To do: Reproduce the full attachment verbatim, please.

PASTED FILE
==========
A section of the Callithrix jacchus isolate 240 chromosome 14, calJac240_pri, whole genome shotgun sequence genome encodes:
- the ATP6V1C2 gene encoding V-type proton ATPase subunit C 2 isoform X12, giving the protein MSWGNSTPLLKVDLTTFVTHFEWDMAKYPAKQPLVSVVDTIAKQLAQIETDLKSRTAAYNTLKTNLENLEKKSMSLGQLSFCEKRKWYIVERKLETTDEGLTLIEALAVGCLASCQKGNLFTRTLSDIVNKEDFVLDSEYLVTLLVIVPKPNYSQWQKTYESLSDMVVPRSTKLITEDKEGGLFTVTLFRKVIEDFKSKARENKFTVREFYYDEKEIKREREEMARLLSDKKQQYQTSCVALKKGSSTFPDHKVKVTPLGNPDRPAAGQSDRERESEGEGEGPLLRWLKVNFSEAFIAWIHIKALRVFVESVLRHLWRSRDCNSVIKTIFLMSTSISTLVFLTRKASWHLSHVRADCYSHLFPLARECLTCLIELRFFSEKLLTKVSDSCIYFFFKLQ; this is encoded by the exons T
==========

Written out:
A section of the Callithrix jacchus isolate 240 chromosome 14, calJac240_pri, whole genome shotgun sequence genome encodes:
- the ATP6V1C2 gene encoding V-type proton ATPase subunit C 2 isoform X12, giving the protein MSWGNSTPLLKVDLTTFVTHFEWDMAKYPAKQPLVSVVDTIAKQLAQIETDLKSRTAAYNTLKTNLENLEKKSMSLGQLSFCEKRKWYIVERKLETTDEGLTLIEALAVGCLASCQKGNLFTRTLSDIVNKEDFVLDSEYLVTLLVIVPKPNYSQWQKTYESLSDMVVPRSTKLITEDKEGGLFTVTLFRKVIEDFKSKARENKFTVREFYYDEKEIKREREEMARLLSDKKQQYQTSCVALKKGSSTFPDHKVKVTPLGNPDRPAAGQSDRERESEGEGEGPLLRWLKVNFSEAFIAWIHIKALRVFVESVLRHLWRSRDCNSVIKTIFLMSTSISTLVFLTRKASWHLSHVRADCYSHLFPLARECLTCLIELRFFSEKLLTKVSDSCIYFFFKLQ; this is encoded by the exons T